• Open practice
  • Open educational resources
  • E-learning
  • Distance education and open learning
  • Open education in schools
  • MOOCs
  • Social media
  • Open access publishing


diagram showing nodes and strength of connections between the 8 themes of the academic article under discussion

Figure 1: Citation analysis map (Weller et al., 2018)


Research themes emerged both as clusters and as time ordered items, among other possibilities, the latter seen in a simplified form in this graphic:

another form of timeline this one vertical running from 1970 to 2010 in ten year increments. Items included are open education in schools, distance ed and open learning, elearning and online ed, open access publishing, OER, open practices, social media moocs, each of the categories gets smaller based on how recent it isanother form of timeline this one vertical running from 1970 to 2010 in ten year increments. Items included are open education in schools, distance ed and open learning, elearning and online ed, open access publishing, OER,

Figure 2: Timeline (Jordan and Weller, 2017)

More on the themes

Following is a brief survey, in point form, of each of the eight themes.

Open practice
  • One of the most recent and ongoing areas for research in the field
  • Definitions remain diverse and emergent
  • Prominent themes of connection to social media, open access publishing, OER, digital scholarly practices, open educational practices (research and teaching)
Open educational resources
  • Emerges around 2000
  • Began with learning objects, moved toward open source, open courseware
  • Links to E-learning, distance education
  • Influencing MOOCs and pushes toward open practices
  • A central force in the network
E-learning
  • 1990s, 2000s
  • Related to technology-enhanced learning, web-based technologies, etc.
  • Maintained focus on pedagogy with technology
  • Gained interest of educators beyond open universities
Distance education and open learning
  • 1980s onward
  • Growth of open and distance universities
  • Included gradual shift to “open learning” - learner-centered pedagogy, fewer barriers
Open education in schools
  • Main focus in early 1970s - many early moves toward less stratification, streaming, elitism in education
  • Examples:
    • Plowden Report UK (1967)
    • US Open Schools
  • “Child centered” – individualization, discovery learning
  • Curriculum freedom by teachers
  • Access, flexiblility (locations, hours, open classroom configurations)
MOOCs
  • Most recent theme in the network
  • Relationship to “openness” not clear
  • Some shared connection with OER and e-learning
Social media
  • From mid 2000s
  • Web 2.0, blogging, communication
  • Moving toward open tools
Open access publishing
  • Later 1990s
  • Not strongly linked to other themes
  • Focused more on higher research than teaching
  • Important contributor to digital scholarship

Summary

The primary take-away for this module is the concept that modern education practice may seem completely new and leading edge. It is often new for individual practitioners and institutions. Taking time as a scholarly practitioner to examine past research, and to gain an understanding of the deeper history as well, has great value when creating “new” frameworks. All human learning, all ways of collaborative learning have strong ties and important roots in history, theory, and research. It’s worth digging around to examine the rich soil in which seedlings of new practice grow.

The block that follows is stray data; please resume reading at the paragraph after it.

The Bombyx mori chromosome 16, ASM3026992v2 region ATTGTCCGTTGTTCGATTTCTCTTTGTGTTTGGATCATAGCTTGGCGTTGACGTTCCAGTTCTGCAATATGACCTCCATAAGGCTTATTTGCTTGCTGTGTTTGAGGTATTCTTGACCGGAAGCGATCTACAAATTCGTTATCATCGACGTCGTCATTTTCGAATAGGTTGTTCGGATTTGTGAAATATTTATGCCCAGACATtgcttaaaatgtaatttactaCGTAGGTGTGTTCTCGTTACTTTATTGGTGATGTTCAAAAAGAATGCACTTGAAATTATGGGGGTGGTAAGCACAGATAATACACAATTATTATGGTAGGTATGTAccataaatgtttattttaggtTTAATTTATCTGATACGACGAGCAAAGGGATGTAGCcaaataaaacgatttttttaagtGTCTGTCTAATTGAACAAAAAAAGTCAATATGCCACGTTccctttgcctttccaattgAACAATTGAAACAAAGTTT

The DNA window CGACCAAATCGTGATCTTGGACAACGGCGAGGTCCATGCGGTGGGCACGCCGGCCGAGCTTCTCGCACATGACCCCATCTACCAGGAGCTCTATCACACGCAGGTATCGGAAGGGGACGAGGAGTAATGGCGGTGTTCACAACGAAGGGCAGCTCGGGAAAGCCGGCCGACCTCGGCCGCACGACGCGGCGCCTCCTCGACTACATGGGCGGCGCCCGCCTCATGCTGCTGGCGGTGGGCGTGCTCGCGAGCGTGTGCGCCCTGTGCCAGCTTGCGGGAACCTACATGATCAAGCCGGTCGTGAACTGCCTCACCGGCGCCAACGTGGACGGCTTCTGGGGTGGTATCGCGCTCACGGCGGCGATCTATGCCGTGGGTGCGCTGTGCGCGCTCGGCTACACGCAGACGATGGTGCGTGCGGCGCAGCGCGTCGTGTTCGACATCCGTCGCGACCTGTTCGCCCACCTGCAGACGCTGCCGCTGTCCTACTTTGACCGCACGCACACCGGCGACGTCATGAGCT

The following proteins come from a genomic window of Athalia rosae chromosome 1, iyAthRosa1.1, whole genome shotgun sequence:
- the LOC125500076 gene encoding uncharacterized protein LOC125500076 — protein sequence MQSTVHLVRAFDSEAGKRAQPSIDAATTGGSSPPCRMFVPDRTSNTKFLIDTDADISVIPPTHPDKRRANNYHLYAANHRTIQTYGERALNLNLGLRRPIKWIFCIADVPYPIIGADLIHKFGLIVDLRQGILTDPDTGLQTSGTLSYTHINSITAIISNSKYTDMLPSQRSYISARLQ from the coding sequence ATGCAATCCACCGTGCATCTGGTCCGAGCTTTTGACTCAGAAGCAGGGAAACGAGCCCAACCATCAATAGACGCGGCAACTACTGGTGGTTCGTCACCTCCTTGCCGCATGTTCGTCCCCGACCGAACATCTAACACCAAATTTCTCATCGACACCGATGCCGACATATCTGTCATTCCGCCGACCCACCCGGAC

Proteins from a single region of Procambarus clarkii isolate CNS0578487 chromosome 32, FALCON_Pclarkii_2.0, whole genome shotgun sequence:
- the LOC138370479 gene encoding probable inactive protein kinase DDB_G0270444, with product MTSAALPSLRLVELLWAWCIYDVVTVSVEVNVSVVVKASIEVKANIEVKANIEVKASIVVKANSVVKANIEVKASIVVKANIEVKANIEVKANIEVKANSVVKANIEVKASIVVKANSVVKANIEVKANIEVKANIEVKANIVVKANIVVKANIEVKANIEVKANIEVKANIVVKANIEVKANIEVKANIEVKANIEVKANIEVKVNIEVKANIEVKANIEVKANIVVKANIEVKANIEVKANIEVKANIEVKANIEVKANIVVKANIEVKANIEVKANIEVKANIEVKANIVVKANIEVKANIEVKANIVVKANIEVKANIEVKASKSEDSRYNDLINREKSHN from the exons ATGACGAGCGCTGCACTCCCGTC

Day 3 Activities

Activity 1: “I didn’t know what I didn’t know.”


Consider the following topics related to your practice:Areas of low connection (“islands”)

  • Open education in schools
  • MOOCs
  • Distance education
  • Open learning
  • E-learning

Reflect and write down your thoughts about the ways that any two or more of these themes be related and relevant to your practice. What makes the concepts related, what separates them? How might your concept of open education be informed by considering these themes and integrating related bodies of knowledge with current practices?


Activity 2: Can you diagram or illustrate your reflection and ideas?

Explore More

Select any of these references for this module and read the full version, or suggest other readings that will enhance or shed new light on this lesson. Complementary, alternative or opposing views are welcome.

Jordan, K., & Weller, M. (2017). Openness and education: a beginner’s guide. Global OER Graduate Network. http://oro.open.ac.uk/53028/

Peter, S., & Deimann, M. (2013). On the role of openness in education: A historical reconstruction. Open Praxis, 5(1), 7-14.

Weller, M., Jordan, K., DeVries, I., & Rolfe, V. (2018). Mapping the open education landscape: citation network analysis of historical open and distance education research. Open Praxis, 10(2), 109-126. Retrieved from https://openpraxis.org/index.php/OpenPraxis/article/view/822/445

Additional References

Cronin, C. (2017). Openness and Praxis: Exploring the Use of Open Educational Practices in Higher Education. The International Review Of Research In Open And Distributed Learning, 18(5). doi:http://dx.doi.org/10.19173/irrodl.v18i5.3096

Ehlers, U., & Conole, G. C. (2010). Open Educational Practices: Unleashing the power of OER. In UNESCO Workshop on OER in Namibia 2010.

Hogan, P., Carlson, B. R., & Kirk, C. (2015). Open Educational Practices’ Models using Open Educational Resources. Retrieved from http://commons.nmu.edu/facwork_conferencepaper

Attribution

Day 3 of Making Sense of Open Education by Irwin DeVries is licensed under a CC BY 4.0 International license.






Last modified: Thursday, 31 May 2018, 11:47